The World Series of Poker got underway in Las Vegas this week. 2018 will mark the 49th edition of the annual poker-fest with its showpiece ‘main event’ once again expected to have a prize-pool in excess of $65 million.
But the $10,000 entry main event, which attracted 7,221 players last year and was won by American Scott Blumstein who netted $8,150,000, is not the most expensive tournament in terms of entry fee, far from it.
The entire ‘series’ will feature 78 tournaments and amongst them are a host of $10,000 entry events, a $25,000, $50,000, $100,000 and even a $1,000,000 to enter competition.
Naturally a few people will leave Las Vegas very rich but the major winners will be the American tax-man who will claim between 25 and 50 percent of ‘winnings’ from all the big winning US citizens.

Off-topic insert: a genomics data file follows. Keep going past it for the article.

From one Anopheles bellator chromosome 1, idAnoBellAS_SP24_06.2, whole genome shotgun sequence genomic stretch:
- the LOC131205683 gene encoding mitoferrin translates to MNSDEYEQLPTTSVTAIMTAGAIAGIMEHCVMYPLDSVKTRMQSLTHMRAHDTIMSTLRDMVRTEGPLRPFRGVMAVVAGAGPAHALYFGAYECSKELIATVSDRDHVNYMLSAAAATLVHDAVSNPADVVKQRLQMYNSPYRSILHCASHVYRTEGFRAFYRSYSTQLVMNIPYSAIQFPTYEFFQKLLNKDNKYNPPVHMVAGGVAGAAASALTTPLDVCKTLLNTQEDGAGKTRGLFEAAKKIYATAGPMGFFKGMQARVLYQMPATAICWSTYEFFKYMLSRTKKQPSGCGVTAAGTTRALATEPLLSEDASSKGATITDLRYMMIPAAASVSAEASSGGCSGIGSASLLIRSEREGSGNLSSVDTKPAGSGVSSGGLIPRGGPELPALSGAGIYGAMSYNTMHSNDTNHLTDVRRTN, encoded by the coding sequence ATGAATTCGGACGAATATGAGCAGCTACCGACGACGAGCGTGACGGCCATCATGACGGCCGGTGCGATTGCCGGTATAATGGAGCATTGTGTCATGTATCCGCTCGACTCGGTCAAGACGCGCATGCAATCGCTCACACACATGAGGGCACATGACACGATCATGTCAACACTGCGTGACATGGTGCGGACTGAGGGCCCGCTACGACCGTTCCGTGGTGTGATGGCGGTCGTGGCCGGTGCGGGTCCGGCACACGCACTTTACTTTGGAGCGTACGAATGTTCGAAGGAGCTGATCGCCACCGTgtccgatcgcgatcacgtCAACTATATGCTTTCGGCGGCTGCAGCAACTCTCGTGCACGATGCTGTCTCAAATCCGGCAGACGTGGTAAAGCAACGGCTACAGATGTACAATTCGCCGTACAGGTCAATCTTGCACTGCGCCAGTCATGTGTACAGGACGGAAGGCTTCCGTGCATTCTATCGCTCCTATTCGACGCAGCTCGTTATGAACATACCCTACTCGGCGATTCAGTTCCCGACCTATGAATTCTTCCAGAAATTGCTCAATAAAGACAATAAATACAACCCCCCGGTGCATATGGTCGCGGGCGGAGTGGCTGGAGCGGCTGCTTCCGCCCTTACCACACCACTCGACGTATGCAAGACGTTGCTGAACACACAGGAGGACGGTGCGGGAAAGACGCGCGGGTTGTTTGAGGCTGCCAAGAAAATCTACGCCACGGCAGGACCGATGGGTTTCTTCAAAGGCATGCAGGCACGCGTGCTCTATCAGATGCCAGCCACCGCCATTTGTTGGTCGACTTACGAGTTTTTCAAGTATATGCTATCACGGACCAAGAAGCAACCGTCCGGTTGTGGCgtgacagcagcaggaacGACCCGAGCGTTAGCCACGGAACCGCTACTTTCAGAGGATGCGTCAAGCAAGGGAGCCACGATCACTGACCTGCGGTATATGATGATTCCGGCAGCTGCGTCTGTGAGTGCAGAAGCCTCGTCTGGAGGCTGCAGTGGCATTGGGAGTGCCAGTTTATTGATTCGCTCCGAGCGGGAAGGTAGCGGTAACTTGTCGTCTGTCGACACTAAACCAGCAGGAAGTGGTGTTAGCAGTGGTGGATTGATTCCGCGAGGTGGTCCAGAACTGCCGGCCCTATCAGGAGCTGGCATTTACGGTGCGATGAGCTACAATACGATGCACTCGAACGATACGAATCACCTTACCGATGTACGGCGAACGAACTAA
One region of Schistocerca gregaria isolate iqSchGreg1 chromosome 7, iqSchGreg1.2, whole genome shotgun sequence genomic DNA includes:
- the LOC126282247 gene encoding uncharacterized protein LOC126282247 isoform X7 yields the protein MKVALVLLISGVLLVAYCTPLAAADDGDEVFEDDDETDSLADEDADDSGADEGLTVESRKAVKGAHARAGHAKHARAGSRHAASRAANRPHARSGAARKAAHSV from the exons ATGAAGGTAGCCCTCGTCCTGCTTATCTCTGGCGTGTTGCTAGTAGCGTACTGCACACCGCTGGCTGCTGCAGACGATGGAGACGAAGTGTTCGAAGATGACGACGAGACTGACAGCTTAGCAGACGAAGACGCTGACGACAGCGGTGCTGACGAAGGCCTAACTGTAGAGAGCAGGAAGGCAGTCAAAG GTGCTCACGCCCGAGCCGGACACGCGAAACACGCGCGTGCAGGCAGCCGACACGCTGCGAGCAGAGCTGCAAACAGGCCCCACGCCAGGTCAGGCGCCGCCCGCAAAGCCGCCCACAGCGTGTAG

Event organisers, Caesars Entertainment Corporation, will have a screamer too. They retain a total of ten percent of the prize-pools (three percent of which they designate to pay poker dealers) they then charge an additional 2.95% fee for people using credit cards to register for tournaments – that’s $29,500 for each player that uses this method to play in the $1 million entry event!
To quantify this, Caesars Entertainment will pocket a projected $7 million from the main event alone and it is estimated their registration fee income will surpass $25 million in 2018.
The World Series really is a money-maker for its organisers and while it was total coincidence, it is widely accepted the popularity poker enjoys today is down to a certain Chris Moneymaker who won the World Series of Poker main event in 2003.
The then unknown accountant became the first player to win the main event via an online satellite.
And after converting his $86 into a $10,000 WSOP main event and then into a $2,500,000 first prize, he was quickly rolled-out before the world via all of the major American late-night chat shows.
Indeed, his was a name that add-men could only dream about…